CO 2 and nutrient-driven changes across multiple levels of organization in Zostera noltii ecosystems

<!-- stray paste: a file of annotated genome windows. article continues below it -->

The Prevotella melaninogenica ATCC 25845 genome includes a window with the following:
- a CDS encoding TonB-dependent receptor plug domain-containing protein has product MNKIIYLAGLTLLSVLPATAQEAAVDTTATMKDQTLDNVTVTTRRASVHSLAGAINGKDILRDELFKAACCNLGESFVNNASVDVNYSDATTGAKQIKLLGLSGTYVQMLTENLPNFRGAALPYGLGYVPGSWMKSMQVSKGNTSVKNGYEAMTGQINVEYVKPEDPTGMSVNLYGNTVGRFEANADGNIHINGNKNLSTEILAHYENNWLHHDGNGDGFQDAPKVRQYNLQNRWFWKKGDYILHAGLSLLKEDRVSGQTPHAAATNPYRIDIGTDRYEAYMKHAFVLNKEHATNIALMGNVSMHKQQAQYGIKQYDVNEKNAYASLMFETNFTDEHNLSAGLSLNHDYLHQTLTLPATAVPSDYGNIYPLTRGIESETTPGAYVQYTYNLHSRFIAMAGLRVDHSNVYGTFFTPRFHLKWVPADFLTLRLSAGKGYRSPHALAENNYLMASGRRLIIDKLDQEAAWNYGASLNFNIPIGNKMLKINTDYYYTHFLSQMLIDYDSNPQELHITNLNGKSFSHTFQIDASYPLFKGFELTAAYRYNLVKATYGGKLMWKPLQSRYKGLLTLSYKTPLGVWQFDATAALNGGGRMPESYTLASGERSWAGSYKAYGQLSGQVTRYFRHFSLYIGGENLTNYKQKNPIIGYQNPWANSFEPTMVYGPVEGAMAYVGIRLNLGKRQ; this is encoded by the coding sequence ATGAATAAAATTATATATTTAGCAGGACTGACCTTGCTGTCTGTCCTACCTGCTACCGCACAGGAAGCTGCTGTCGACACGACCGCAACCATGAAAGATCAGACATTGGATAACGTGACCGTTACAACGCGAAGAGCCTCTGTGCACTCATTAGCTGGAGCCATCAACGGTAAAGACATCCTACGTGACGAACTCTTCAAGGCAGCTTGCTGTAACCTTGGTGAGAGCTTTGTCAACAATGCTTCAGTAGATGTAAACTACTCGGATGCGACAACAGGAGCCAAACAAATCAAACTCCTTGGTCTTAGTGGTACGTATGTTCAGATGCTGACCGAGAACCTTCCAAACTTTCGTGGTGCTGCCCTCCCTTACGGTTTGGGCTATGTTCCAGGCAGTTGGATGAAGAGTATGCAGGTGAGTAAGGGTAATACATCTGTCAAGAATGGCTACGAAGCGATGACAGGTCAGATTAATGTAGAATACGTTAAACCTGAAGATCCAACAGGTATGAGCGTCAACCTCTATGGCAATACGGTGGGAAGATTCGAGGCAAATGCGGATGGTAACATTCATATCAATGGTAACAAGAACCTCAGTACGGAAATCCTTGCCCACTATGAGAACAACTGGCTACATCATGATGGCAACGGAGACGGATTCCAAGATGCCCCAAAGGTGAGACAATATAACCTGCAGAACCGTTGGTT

Increasing evidence emphasizes that the effects of human impacts on ecosystems must be investigated using designs that incorporate the responses across levels of biological organization as well as the effects of multiple stressors. Here we implemented a mesocosm experiment to investigate how the individual and interactive effects of CO 2 enrichment and eutrophication scale-up from changes in primary producers at the individual (biochemistry) or population level (production, reproduction, and/or abundance) to higher levels of community (macroalgae abundance, herbivory, and global metabolism), and ecosystem organization (detritus release and carbon sink capacity). The responses of Zostera noltii seagrass meadows growing in low- and high-nutrient field conditions were compared. In both meadows, the expected CO 2 benefits on Z. noltii leaf production were suppressed by epiphyte overgrowth, with no direct CO 2 effect on plant biochemistry or population-level traits. Multi-level meadow response to nutrients was faster and stronger than to CO 2. Nutrient enrichment promoted the nutritional quality of Z. noltii (high N, low C : N and phenolics), the growth of epiphytic pennate diatoms and purple bacteria, and shoot mortality. In the low-nutrient meadow, individual effects of CO 2 and nutrients separately resulted in reduced carbon storage in the sediment, probably due to enhanced microbial degradation of more labile organic matter. These changes, however, had no effect on herbivory or on community metabolism. Interestingly, individual effects of CO 2 or nutrient addition on epiphytes, shoot mortality, and carbon storage were attenuated when nutrients and CO 2 acted simultaneously. This suggests CO 2-induced benefits on eutrophic meadows. In the high-nutrient meadow, a striking shoot decline caused by amphipod overgrazing masked the response to CO 2 and nutrient additions. Our results reveal that under future scenarios of CO 2, the responses of seagrass ecosystems will be complex and context-dependent, being mediated by epiphyte overgrowth rather than by direct effects on plant biochemistry. Overall, we found that the responses of seagrass meadows to individual and interactive effects of CO 2 and nutrient enrichment varied depending on interactions among species and connections between organization levels.